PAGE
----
Jenny: Since I was a kid I’ve dealt with severe OCD and anxiety. Comedy has always been one of the ways I’ve dealt with that. I honestly just want to help make people feel happy for a few minutes at a time.

IFC: What was the genesis of Neurotica?

Jenny: I’m pretty sure it was a title-first situation. I was coming up with ideas to pitch to a production company a million years ago (this isn’t hyperbole; I am VERY old) and just wrote down “Neurotica”; then it just sort of appeared fully formed. “Neurotica? Oh it’s an over-the-top romantic comedy about a Dominatrix with OCD, of course.” And that just happened to hit the buttons of everything I’m fascinated by.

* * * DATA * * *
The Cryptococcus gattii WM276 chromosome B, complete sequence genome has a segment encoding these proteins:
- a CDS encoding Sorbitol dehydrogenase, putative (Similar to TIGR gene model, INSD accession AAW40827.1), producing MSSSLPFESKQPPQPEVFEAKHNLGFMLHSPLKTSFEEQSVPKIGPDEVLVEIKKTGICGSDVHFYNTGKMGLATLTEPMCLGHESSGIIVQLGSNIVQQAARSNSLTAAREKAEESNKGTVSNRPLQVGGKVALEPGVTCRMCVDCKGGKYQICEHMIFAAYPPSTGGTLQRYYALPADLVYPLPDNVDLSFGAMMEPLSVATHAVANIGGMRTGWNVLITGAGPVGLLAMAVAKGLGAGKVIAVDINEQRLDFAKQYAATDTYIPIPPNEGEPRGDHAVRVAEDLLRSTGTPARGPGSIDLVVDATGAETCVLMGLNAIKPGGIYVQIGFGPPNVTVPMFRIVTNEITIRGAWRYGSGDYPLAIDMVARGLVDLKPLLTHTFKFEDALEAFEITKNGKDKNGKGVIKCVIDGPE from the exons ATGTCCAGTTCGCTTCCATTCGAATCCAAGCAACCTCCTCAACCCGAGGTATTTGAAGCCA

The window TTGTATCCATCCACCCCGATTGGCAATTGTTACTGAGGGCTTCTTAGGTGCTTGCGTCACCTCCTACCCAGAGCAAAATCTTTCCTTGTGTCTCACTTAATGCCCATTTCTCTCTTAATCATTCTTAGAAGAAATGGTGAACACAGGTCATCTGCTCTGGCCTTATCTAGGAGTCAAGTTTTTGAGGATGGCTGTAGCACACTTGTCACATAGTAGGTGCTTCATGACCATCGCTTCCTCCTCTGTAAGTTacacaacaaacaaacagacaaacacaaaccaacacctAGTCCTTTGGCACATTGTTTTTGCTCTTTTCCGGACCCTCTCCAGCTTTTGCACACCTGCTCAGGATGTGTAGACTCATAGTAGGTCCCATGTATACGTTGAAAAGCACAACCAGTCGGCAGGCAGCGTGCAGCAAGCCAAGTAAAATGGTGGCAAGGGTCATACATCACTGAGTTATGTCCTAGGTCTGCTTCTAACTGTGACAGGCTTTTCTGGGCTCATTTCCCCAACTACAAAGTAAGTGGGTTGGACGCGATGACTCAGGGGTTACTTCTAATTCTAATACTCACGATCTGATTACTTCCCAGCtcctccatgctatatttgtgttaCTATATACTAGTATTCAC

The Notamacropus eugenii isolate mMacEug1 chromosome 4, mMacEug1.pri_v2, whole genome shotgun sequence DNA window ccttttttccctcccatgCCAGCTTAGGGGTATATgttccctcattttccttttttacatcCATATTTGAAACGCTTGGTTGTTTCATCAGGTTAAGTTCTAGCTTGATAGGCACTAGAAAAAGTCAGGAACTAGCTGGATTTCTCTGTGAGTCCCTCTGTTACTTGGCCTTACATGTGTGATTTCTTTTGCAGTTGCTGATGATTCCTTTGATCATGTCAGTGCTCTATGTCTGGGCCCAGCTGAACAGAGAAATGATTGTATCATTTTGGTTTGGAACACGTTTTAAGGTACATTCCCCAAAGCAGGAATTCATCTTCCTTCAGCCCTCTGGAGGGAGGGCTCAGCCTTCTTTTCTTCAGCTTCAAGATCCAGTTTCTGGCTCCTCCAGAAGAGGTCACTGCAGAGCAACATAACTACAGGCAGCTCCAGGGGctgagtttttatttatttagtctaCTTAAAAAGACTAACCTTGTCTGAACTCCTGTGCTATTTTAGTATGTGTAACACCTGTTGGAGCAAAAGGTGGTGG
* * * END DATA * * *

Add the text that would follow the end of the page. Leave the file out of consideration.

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IFC: How would you describe Ivy?

Jenny: Ivy is everything I love in a comedy character – she’s tenacious, she’s confident, she’s sweet, she’s a big wonderful weirdo.

IFC: How would Ivy’s clientele describe her?

Jenny:  Open-minded, caring, excellent aim.

IFC: Why don’t more small towns have local dungeons?

Jenny: How do you know they don’t?

IFC: What are the pros and cons of joining a chain mega dungeon?

Jenny: You can use any of their locations but you’ll always forget you have a membership and in a year you’ll be like “jeez why won’t they let me just cancel?”

IFC: Mouths are gross! Why is that?

Jenny: If you had never seen a mouth before and I was like “it’s a wet flesh cave with sharp parts that lives in your face”, it would sound like Cronenberg-ian body horror. All body parts are horrifying. I’m kind of rooting for the singularity, I’d feel way better if I was just a consciousness in a cloud.